When I was a university lecturer, I found that I learned a lot by giving lectures, because in the process I inevitably kept thinking, not only from the questions my students asked but from the additional questions the process of interaction stimulated. I doubt many students knew it, but I was paradoxically learning as much as they were.
I am not an economist – to my frustration sometimes as I try to understand this world – but have been experiencing a similar learning process as I did as a lecturer as I am writing now about Brexit and its global implications.
I said in an earlier post that the issues underlying Trump’s “make America great again” were radically different from the sovereignty issues raised by membership in the European Union. Yes, on one level it is.
But digging a little deeper, Trump and Brexit are responding to similar economic and political issues exacerbated by the globalization of capitalism. Specifically, the working class has been disenfranchised either by an influx of immigrants from poorer countries taking the jobs of locals because they are willing to work for less pay under less salubrious conditions. Or factory work and increasingly services have been outsourced to countries where workers are paid less, and their products shipped back to Britain or the U.S. This has not protected the working conditions of those who are actually doing the work either overseas or as immigrants, and it has put thousands of non-immigrants out of work or reduced their pay and working conditions dramatically.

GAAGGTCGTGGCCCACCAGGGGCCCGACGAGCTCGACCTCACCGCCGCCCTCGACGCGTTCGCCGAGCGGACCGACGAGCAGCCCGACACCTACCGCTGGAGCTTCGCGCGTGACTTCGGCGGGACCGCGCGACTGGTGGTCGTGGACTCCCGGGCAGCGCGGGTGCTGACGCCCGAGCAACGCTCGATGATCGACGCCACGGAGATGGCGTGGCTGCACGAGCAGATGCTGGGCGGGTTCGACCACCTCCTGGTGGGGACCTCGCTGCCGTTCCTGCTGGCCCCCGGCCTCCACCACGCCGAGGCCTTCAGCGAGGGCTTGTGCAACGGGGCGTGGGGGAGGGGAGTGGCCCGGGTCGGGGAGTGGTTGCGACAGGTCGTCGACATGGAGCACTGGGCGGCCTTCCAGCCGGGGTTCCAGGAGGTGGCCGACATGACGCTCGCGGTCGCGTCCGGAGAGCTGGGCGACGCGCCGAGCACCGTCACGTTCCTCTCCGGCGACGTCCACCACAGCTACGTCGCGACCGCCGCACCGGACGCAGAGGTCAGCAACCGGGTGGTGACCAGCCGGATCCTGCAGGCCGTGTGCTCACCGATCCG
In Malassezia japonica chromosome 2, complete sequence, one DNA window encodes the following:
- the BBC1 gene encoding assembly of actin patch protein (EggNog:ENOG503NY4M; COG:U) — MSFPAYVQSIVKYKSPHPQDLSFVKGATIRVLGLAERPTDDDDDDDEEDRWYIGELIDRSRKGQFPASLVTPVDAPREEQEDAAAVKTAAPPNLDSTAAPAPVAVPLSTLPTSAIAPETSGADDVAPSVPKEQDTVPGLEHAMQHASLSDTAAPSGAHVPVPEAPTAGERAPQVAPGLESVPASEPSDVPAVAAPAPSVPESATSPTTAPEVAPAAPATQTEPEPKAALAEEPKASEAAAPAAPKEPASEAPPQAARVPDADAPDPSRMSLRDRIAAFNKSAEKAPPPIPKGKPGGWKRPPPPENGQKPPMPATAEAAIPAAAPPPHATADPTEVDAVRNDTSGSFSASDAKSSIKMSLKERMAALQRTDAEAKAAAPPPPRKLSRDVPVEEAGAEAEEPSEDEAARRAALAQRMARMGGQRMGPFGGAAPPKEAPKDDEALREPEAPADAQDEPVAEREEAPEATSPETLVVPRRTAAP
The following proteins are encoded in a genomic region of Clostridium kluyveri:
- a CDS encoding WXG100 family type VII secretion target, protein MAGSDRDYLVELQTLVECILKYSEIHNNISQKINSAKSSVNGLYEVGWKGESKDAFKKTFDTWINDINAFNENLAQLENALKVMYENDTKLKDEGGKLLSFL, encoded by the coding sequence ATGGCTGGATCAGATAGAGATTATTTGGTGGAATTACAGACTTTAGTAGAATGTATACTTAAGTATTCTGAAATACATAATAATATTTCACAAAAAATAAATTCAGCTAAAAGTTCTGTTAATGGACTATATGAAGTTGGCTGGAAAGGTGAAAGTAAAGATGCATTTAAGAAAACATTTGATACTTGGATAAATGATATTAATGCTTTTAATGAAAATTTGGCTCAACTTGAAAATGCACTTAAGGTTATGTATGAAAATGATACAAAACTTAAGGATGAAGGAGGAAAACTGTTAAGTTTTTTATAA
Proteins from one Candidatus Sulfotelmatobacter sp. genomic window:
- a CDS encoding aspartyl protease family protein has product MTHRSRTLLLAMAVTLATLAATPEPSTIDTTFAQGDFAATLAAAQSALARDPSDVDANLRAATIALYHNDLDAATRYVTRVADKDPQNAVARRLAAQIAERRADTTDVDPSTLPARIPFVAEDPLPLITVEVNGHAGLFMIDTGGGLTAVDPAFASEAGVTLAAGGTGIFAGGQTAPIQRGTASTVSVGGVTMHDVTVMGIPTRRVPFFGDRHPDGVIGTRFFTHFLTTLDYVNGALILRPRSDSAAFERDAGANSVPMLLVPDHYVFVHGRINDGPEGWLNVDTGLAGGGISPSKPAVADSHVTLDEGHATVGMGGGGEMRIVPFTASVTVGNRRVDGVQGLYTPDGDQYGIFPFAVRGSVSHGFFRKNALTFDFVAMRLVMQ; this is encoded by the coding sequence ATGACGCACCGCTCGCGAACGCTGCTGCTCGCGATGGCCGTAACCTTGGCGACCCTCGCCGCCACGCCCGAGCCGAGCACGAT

At the same time, management and those at the top of international corporations are reaping the profits. Since the early 1980’s, incomes of those at the top of the ladder have increased dramatically while those further down have not kept up with the cost of living. So today the gap between the upper and lower classes is greater than it has been for close to a century, and the middle classes are being gutted.
So prejudice and bigotry and the increase of hate crimes particularly among the working classes against those labelled as outsiders is understandable. But something has gone terribly wrong with the system. Unfortunately, neither the Brexit or Trump campaigns to slam the door shut against immigrants is a solution and will not return prosperity to either America or Britain. But far left-wing socialist systems tried and still being tried throughout the world have not been the solution either. Somehow, they too produce an elite while too many workers had little freedom of choice and few opportunities.
Today, Thomas Piketty, a leading left-wing economist, resigned as an adviser to the Labour Party for its failure to effectively fight against Brexit in the referendum debate. He’s got some interesting ideas and I’m looking forward to reading his thoughts over the coming months.
Now I’m going to try to restore a little sanity, and watch Wimbledon tennis.